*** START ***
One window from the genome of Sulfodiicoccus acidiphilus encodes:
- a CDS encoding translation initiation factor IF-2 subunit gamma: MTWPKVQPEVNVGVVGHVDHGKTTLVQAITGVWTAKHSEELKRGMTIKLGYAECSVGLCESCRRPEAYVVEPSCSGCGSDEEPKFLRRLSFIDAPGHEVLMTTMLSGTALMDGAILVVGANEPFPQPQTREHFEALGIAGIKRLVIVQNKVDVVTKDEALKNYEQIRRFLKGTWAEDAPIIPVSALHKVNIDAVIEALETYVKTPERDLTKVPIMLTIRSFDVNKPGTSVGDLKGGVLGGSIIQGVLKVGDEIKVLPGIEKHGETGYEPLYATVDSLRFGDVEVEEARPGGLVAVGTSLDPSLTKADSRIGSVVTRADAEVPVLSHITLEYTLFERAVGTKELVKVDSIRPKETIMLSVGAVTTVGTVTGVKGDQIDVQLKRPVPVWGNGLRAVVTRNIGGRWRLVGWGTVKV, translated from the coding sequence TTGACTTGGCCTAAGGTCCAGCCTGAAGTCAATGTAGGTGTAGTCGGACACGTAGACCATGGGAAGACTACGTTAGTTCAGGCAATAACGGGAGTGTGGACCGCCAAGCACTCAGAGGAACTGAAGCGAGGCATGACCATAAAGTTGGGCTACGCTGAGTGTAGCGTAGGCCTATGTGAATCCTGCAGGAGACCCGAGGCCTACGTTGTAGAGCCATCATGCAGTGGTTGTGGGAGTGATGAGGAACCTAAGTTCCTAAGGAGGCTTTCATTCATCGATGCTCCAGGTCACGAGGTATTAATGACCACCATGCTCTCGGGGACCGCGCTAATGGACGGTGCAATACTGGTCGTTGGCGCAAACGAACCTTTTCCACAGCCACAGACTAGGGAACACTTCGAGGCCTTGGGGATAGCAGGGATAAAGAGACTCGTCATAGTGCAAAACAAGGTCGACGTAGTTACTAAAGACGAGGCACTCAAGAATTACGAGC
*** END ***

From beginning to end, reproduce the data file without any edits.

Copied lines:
One window from the genome of Sulfodiicoccus acidiphilus encodes:
- a CDS encoding translation initiation factor IF-2 subunit gamma: MTWPKVQPEVNVGVVGHVDHGKTTLVQAITGVWTAKHSEELKRGMTIKLGYAECSVGLCESCRRPEAYVVEPSCSGCGSDEEPKFLRRLSFIDAPGHEVLMTTMLSGTALMDGAILVVGANEPFPQPQTREHFEALGIAGIKRLVIVQNKVDVVTKDEALKNYEQIRRFLKGTWAEDAPIIPVSALHKVNIDAVIEALETYVKTPERDLTKVPIMLTIRSFDVNKPGTSVGDLKGGVLGGSIIQGVLKVGDEIKVLPGIEKHGETGYEPLYATVDSLRFGDVEVEEARPGGLVAVGTSLDPSLTKADSRIGSVVTRADAEVPVLSHITLEYTLFERAVGTKELVKVDSIRPKETIMLSVGAVTTVGTVTGVKGDQIDVQLKRPVPVWGNGLRAVVTRNIGGRWRLVGWGTVKV, translated from the coding sequence TTGACTTGGCCTAAGGTCCAGCCTGAAGTCAATGTAGGTGTAGTCGGACACGTAGACCATGGGAAGACTACGTTAGTTCAGGCAATAACGGGAGTGTGGACCGCCAAGCACTCAGAGGAACTGAAGCGAGGCATGACCATAAAGTTGGGCTACGCTGAGTGTAGCGTAGGCCTATGTGAATCCTGCAGGAGACCCGAGGCCTACGTTGTAGAGCCATCATGCAGTGGTTGTGGGAGTGATGAGGAACCTAAGTTCCTAAGGAGGCTTTCATTCATCGATGCTCCAGGTCACGAGGTATTAATGACCACCATGCTCTCGGGGACCGCGCTAATGGACGGTGCAATACTGGTCGTTGGCGCAAACGAACCTTTTCCACAGCCACAGACTAGGGAACACTTCGAGGCCTTGGGGATAGCAGGGATAAAGAGACTCGTCATAGTGCAAAACAAGGTCGACGTAGTTACTAAAGACGAGGCACTCAAGAATTACGAGC